NYT Review of Imaginable

01 Apr, 2022

NYT Review of Imaginable

Dawn Chan from the New York Times reviews alum Jane McGonigal's IMAGINABLE: How to See the Future Coming and Feel Ready for Anything ― Even Things That Seem Impossible Today.

From the review:

In “Imaginable,” McGonigal stakes out yet another claim to fame: oracle. She leads simulations for her work. One such 2010 exercise had participants envisioning a future upended by a global respiratory pandemic, raging wildfires, and online disinformation spread by a shadowy group called “Citizen X.” As these storylines gave way to eerily similar realities, McGonigal received a flood of messages from past participants. “I’m not freaking out,” one wrote. “I already worked through the panic and anxiety when we imagined it 10 years ago.” Hoping to impart the same equanimity to her readers, McGonigal argues that mapping out imminent scenarios not only readies us for them but preps us for unforeseen curveballs too.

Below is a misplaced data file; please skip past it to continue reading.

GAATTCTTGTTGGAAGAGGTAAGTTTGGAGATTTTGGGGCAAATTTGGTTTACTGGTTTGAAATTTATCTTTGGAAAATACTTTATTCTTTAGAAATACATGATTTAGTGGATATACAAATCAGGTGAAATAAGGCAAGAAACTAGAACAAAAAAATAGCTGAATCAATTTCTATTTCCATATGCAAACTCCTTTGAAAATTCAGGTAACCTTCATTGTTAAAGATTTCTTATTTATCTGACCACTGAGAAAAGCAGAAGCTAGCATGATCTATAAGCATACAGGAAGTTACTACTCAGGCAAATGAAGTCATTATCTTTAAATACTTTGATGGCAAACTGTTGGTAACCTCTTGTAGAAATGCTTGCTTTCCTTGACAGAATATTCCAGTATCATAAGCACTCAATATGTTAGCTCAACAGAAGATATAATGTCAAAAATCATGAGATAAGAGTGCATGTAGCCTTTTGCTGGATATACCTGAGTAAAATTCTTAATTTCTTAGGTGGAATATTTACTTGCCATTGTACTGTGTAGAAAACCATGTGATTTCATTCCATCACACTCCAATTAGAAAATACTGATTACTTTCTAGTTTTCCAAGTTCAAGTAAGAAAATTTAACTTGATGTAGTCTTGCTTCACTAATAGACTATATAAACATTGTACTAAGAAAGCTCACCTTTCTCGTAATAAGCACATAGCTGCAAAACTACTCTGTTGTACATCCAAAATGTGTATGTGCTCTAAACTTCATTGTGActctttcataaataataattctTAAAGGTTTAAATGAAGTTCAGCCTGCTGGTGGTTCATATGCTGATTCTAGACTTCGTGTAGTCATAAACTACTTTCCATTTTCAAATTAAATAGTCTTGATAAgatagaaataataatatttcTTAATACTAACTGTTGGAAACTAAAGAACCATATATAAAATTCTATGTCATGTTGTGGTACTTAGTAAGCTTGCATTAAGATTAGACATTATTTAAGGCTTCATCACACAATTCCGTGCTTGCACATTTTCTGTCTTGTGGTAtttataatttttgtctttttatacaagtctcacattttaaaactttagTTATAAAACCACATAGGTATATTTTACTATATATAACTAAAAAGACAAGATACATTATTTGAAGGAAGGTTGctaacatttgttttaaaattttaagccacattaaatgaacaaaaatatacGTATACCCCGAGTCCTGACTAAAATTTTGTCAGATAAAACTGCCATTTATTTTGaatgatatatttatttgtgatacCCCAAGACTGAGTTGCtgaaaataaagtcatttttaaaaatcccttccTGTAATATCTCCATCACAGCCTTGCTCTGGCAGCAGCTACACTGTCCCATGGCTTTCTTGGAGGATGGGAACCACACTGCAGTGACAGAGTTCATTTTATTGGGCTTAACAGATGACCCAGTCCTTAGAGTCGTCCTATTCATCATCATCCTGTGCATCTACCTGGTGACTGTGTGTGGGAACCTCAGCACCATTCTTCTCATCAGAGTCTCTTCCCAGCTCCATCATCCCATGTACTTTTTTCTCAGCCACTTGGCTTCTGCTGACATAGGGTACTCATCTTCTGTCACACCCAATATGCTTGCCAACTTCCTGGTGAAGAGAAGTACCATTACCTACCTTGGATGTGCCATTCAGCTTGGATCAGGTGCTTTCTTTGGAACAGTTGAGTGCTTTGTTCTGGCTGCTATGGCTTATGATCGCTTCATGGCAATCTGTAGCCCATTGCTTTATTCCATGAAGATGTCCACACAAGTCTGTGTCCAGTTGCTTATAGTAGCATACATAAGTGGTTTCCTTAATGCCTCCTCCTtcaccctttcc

Maybe McGonigal remains so buoyant because she sees play everywhere. She writes about leading a quick game of “When does the future start?” That, to me, sounds like a question — an exercise at best. But maybe that’s her point: A game can be anything you approach with a sense of fun. McGonigal seems like one of the few interested in gaming’s potential to foster collective well-being, rather than filling corporate coffers. Play for play’s sake — but also for the sake of solving world problems — is an uncommon self-help angle. In “Imaginable,” there’s no tangible reward save the feeling of readiness itself. Which, right now, is certainly appealing.

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